FROM THE ARCHIVES: First published in TrailerBoat #178, March 2004
I’m waiting for a couple of pints at a pub in Echuca on the Murray River, and spark up a conversation with a hip young gunslinger at the bar. I mention I’ve come up from Melbourne to do some fishing, and ask where the local perch hotspot is. He looks at me with the same expression a dog employs when you pretend to throw it a stick but hide it behind your back at the last second. Fishing? You don’t fish in Echuca, man, you wakeboard. He tries to sell me his board — he desperately wants this year’s model — but my beers arrive just in time and I escape with wallet intact.
I knew wakeboarding was big, but not this big. Go for a boat around Echuca on an average Saturday afternoon and it’s like Pitt Street; the majority of craft are tricked-up wakeboarding rigs driven by people whose waistbands stay firmly south of their armpits — they’re not quite at the stage where they’ll brain one another with walking frames to defend a plum spot in the carvery queue at the local RSL.
Boats are back in a big way with young people. Many grew up riding skateboards or skiing behind the family runabout; some surfed waves, others the slopes, and some have done it all. Wakeboarding is the logical progression.
Centurion Boats importer Brett Swan and partner-in-crime Tim Cantanese are decorated members of the wakeboarding army. Young, enthusiastic and boasting real talent on the board, selling the sizzle comes easy. Their secret? They use their boats every chance they get and firmly believe they’re the best on the market, bar none. They don’t need a hard sell, though. Take a look at the passion-red Cyclone we tested here. Don’t pictures paint a thousand words?
Plexus, Permalock, Integrated Composites, Reverse Shoebox — geez, is this a Nike ad or what? Nup, they’re some of the fancy handles applied to the high-tech Centurion hull.
Basically, there’s no timber used; the glue and joins are actually stronger than the hull material itself; the paint and graphics are part of the gelcoat (not applied afterwards); the materials used are light and strong, and the voids are all foam filled. And I’m out of breath.
The hulls are hand built using tri-directional fibreglass and are reinforced with mat rovings. They are then molecularly bonded together with a special resin called Plexus.
The outer and inner moulds are injected with expanding foam and are Plexus-fused together. Under the deck there’s a reverse shoebox stringer system — a design that Centurion says is immensely strong and prevents water seepage into the foam. By the time the hull is finished, it’s practically a one-piece affair.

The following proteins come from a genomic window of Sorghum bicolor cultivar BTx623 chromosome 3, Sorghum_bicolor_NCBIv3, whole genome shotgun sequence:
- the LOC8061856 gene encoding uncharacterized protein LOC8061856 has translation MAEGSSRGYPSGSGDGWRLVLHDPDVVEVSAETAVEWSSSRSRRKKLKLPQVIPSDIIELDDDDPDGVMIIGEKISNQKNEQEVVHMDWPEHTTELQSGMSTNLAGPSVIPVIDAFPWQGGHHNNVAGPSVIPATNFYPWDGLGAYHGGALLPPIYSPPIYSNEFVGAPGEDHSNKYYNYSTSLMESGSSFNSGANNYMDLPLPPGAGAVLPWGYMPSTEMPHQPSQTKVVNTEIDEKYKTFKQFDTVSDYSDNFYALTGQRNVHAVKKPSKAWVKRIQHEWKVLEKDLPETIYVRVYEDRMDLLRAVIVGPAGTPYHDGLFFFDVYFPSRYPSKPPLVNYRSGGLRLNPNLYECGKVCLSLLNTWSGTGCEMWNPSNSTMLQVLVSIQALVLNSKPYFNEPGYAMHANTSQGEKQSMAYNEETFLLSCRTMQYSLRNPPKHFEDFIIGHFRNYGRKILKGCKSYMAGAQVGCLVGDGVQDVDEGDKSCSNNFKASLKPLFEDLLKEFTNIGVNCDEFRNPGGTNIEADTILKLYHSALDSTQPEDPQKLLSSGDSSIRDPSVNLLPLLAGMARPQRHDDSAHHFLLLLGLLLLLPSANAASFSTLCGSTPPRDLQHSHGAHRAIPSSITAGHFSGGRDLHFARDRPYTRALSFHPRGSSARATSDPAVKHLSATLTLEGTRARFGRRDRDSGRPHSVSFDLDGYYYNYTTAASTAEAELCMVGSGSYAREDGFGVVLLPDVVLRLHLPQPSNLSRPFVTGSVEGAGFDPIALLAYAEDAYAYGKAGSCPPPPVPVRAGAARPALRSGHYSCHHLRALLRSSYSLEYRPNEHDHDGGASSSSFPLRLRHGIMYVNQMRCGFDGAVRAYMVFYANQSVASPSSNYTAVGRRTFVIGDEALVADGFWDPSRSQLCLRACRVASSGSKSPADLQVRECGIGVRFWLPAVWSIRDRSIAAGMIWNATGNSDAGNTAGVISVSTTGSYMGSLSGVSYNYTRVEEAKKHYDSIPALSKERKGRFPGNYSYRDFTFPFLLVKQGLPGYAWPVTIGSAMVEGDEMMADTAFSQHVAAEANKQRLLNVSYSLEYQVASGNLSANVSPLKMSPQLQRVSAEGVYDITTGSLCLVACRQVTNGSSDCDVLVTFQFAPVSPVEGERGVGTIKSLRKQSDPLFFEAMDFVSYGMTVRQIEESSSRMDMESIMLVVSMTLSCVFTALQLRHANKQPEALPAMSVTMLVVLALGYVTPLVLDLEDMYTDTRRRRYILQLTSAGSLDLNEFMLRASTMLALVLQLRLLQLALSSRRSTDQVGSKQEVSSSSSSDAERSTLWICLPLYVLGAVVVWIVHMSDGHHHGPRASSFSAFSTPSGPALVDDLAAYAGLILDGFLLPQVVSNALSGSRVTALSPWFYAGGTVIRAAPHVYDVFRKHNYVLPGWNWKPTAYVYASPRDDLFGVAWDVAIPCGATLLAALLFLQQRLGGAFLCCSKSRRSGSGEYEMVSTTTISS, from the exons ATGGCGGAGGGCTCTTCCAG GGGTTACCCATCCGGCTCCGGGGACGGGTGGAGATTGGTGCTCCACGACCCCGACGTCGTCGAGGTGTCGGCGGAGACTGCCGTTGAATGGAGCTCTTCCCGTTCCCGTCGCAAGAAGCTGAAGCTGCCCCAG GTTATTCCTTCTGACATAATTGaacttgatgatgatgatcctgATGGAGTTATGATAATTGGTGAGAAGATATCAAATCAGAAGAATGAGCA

Likewise for the engine mountings — aircraft aluminium and composite materials are used for rigidity and vibration damping. Once finished, the boats are tested on the company’s private lake so any kinks can be ironed out prior to delivery.
The model profiled here — the Cyclone C4 — is a smaller version of the Avalanche. At a nimble 6.3m, it’s easier to store, costs less to buy, and needs fewer horses to deliver similar performance and wake shape.
Obviously, this boat has come from the drawing board of a keen wakeboarder. Wake shape and wakeboarding performance is priority number one, but not far behind are responsiveness, handling, looks and social interior layout.
Its deep-vee hull smooths wind-blown chop while a beam of more than nine feet contributes to exceptional stability. Deep, high shoulders makes the bowpit and helm position dry, but the boat does lean heavily into turns and the inside corner passenger on the rear lounge gets up close and personal with the water during tight manoeuvres.
The boat is a slick number. Fair, smooth inner skin mouldings, irreproachable paintwork, neatly stitched upholstery, quality fixtures and intelligent design are evident. The bowpit is American-sized, and the lounges are sculpted and tastefully finished in marine vinyl. Drinkholders, polished gelcoat and quality deck hardware all add to an impression of quality.
Move through the wide passageway and raked safety glass windscreen and into the cockpit. The interior is set up with a stern lounge that wraps around the port side before curving into a double observer lounge in the helm.
The passenger can put his or her legs up and slide back like they’re at home watching the teev.
Three can sit in the back thanks to the wide beam. There are enclosed sidepockets for personal items, but I felt the back passengers could use a grab handle or two to steady themselves in high-G turns.
The V-Drive setup opens up the cockpit and doesn’t make hermits of those in the back. Most high-profile wakeboarding boatbuilders have adopted this format. The cockpit is just the place for a picnic, but it really needed a central lift-out table to stage a party.
Strangely, it’s only available as an option on some Centurion variants — for the money, I’d expect one to come standard.
BATTEN THE HATCHES
Dry storage is found under the bowrider lounges, and the hatches were easy to access without having to rip everything apart. The observer-lounge backrest lifts up on a gas strut to get to a cavernous, carpeted waterski locker. It’s more than large enough for the job.
Lift a hatch in the companionway floor to grab a drink from the icebox. It drains into the bilge, and is also fitted with gas struts. Co-pilot is treated to a lockable glove compartment, and other passengers can chuck their hats and sunnies in the sidepockets when it’s time for a dip. Everything is lined or polished and there’s no sign of untidy joins or general rattiness at all. It feels like an expensive, hand-built boat.